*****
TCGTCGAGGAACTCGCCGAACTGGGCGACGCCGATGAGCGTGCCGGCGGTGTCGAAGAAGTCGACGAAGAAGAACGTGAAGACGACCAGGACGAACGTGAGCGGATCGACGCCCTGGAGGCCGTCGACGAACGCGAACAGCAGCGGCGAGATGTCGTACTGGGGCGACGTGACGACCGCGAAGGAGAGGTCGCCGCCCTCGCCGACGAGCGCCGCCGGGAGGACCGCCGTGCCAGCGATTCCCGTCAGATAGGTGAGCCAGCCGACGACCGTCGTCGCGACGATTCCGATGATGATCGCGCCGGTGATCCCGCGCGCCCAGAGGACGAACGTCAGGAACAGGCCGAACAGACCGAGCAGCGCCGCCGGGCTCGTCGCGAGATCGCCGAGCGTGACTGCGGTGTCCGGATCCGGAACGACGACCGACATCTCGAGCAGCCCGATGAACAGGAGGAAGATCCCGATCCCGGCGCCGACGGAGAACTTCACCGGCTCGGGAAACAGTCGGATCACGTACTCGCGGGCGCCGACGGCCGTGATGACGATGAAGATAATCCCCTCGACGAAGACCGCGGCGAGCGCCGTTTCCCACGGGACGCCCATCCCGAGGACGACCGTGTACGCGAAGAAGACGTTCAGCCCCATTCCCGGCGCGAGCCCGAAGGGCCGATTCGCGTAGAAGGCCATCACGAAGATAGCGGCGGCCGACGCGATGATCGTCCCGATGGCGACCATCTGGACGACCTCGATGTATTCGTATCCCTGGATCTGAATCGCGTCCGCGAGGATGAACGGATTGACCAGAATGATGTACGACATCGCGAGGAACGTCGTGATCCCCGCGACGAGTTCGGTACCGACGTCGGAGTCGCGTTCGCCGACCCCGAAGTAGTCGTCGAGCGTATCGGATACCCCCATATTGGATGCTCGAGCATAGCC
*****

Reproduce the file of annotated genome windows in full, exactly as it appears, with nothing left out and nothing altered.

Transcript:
TCGTCGAGGAACTCGCCGAACTGGGCGACGCCGATGAGCGTGCCGGCGGTGTCGAAGAAGTCGACGAAGAAGAACGTGAAGACGACCAGGACGAACGTGAGCGGATCGACGCCCTGGAGGCCGTCGACGAACGCGAACAGCAGCGGCGAGATGTCGTACTGGGGCGACGTGACGACCGCGAAGGAGAGGTCGCCGCCCTCGCCGACGAGCGCCGCCGGGAGGACCGCCGTGCCAGCGATTCCCGTCAGATAGGTGAGCCAGCCGACGACCGTCGTCGCGACGATTCCGATGATGATCGCGCCGGTGATCCCGCGCGCCCAGAGGACGAACGTCAGGAACAGGCCGAACAGACCGAGCAGCGCCGCCGGGCTCGTCGCGAGATCGCCGAGCGTGACTGCGGTGTCCGGATCCGGAACGACGACCGACATCTCGAGCAGCCCGATGAACAGGAGGAAGATCCCGATCCCGGCGCCGACGGAGAACTTCACCGGCTCGGGAAACAGTCGGATCACGTACTCGCGGGCGCCGACGGCCGTGATGACGATGAAGATAATCCCCTCGACGAAGACCGCGGCGAGCGCCGTTTCCCACGGGACGCCCATCCCGAGGACGACCGTGTACGCGAAGAAGACGTTCAGCCCCATTCCCGGCGCGAGCCCGAAGGGCCGATTCGCGTAGAAGGCCATCACGAAGATAGCGGCGGCCGACGCGATGATCGTCCCGATGGCGACCATCTGGACGACCTCGATGTATTCGTATCCCTGGATCTGAATCGCGTCCGCGAGGATGAACGGATTGACCAGAATGATGTACGACATCGCGAGGAACGTCGTGATCCCCGCGACGAGTTCGGTACCGACGTCGGAGTCGCGTTCGCCGACCCCGAAGTAGTCGTCGAGCGTATCGGATACCCCCATATTGGATGCTCGAGCATAGCC